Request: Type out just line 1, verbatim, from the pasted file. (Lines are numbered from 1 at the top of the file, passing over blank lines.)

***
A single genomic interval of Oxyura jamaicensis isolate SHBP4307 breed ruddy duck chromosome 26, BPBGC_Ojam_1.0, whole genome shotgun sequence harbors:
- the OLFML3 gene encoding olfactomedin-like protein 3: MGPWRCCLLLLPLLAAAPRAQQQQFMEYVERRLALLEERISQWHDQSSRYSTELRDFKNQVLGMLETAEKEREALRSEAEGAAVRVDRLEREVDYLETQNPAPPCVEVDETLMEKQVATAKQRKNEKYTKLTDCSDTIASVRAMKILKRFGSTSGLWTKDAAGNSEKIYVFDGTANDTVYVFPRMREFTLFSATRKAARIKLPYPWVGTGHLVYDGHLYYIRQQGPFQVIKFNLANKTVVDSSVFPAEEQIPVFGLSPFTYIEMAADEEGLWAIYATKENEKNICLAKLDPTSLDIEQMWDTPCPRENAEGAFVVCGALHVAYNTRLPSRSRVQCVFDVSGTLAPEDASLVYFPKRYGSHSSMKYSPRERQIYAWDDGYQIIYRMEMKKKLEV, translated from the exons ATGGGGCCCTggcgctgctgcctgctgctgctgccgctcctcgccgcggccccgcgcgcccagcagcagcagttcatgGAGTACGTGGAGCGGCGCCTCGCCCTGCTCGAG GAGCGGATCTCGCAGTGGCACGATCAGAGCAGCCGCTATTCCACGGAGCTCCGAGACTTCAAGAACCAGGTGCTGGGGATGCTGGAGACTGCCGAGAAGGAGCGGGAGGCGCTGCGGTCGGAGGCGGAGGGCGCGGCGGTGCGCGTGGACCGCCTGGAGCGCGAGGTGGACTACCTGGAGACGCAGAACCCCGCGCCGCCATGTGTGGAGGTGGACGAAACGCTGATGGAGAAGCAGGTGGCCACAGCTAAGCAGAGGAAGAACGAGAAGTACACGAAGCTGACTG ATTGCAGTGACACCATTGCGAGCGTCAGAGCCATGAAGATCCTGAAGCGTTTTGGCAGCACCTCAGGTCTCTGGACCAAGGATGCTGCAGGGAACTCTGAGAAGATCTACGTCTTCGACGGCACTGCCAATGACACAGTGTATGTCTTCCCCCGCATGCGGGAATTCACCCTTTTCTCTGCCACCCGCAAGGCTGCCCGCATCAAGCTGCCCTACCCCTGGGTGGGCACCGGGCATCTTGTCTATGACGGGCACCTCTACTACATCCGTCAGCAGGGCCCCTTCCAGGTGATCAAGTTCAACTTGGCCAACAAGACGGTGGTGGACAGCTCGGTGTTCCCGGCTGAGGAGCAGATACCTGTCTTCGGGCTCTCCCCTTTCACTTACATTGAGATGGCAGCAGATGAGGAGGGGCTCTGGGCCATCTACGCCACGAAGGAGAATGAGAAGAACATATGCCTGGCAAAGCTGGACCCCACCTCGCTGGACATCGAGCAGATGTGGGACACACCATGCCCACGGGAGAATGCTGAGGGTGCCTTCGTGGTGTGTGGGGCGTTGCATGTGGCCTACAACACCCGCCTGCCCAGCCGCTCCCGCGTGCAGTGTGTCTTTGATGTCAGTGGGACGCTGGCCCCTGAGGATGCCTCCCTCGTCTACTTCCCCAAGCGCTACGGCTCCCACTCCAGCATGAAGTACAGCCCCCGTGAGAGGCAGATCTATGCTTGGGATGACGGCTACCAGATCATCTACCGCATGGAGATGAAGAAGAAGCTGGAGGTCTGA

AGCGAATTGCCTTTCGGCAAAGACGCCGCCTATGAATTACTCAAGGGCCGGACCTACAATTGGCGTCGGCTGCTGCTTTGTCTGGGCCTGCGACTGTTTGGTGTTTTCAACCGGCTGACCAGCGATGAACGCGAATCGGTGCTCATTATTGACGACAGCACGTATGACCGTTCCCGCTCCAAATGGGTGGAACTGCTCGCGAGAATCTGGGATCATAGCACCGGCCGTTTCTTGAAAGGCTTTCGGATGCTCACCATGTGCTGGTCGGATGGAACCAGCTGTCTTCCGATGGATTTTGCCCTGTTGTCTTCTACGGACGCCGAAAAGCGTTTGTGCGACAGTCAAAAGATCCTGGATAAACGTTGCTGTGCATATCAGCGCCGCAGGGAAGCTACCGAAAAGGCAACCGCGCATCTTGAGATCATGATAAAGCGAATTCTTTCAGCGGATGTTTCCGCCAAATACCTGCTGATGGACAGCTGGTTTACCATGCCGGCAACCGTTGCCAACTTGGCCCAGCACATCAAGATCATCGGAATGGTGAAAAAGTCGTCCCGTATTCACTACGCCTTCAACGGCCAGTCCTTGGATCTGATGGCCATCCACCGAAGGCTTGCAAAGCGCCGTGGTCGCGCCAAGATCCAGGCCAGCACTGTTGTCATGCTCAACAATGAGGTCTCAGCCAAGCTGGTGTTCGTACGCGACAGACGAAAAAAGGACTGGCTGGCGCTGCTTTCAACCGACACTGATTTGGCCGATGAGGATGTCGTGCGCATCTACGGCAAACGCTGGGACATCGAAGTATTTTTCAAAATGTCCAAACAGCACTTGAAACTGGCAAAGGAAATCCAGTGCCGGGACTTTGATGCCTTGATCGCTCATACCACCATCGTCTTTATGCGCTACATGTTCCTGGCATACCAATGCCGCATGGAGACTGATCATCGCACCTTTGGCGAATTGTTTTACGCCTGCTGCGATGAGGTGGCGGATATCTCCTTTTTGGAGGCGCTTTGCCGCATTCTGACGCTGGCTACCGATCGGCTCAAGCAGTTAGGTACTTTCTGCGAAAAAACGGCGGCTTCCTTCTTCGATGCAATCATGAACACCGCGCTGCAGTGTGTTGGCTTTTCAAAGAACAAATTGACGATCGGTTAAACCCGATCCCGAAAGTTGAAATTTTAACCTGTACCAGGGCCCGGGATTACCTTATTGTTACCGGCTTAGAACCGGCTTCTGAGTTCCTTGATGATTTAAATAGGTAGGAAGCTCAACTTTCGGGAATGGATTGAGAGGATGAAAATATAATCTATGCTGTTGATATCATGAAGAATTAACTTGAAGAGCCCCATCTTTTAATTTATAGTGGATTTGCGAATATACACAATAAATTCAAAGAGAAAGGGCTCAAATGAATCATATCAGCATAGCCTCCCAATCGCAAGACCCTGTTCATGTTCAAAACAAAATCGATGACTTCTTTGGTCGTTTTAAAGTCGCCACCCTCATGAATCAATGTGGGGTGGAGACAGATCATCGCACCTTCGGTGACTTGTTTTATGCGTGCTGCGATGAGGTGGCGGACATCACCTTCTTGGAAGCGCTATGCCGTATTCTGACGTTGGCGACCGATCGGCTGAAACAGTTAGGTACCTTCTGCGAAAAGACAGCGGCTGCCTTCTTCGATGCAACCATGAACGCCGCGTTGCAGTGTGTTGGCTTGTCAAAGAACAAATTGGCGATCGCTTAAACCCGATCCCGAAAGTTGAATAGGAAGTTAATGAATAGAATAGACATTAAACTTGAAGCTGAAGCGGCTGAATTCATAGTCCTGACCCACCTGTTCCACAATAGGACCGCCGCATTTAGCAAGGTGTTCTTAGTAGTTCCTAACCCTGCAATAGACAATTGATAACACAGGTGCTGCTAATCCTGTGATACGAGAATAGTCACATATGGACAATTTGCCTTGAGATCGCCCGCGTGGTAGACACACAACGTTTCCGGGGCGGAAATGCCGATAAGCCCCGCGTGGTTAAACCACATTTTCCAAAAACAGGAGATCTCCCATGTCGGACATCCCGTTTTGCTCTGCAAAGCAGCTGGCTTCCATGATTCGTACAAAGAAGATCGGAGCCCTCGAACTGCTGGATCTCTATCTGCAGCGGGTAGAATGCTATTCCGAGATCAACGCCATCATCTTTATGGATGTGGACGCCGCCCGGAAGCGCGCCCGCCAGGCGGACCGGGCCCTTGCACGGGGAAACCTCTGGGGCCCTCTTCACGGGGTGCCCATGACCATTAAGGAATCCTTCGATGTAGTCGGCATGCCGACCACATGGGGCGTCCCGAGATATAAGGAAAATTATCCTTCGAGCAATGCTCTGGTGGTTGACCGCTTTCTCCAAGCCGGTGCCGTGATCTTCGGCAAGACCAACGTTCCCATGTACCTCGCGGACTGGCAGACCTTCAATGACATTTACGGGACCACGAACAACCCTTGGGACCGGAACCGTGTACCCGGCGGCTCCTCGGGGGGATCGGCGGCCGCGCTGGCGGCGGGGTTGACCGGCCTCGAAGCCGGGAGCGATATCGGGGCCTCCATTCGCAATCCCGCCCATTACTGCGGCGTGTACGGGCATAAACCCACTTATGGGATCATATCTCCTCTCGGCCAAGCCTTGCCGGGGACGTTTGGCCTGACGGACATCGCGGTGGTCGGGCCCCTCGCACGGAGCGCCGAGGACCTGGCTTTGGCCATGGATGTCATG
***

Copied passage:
A single genomic interval of Oxyura jamaicensis isolate SHBP4307 breed ruddy duck chromosome 26, BPBGC_Ojam_1.0, whole genome shotgun sequence harbors: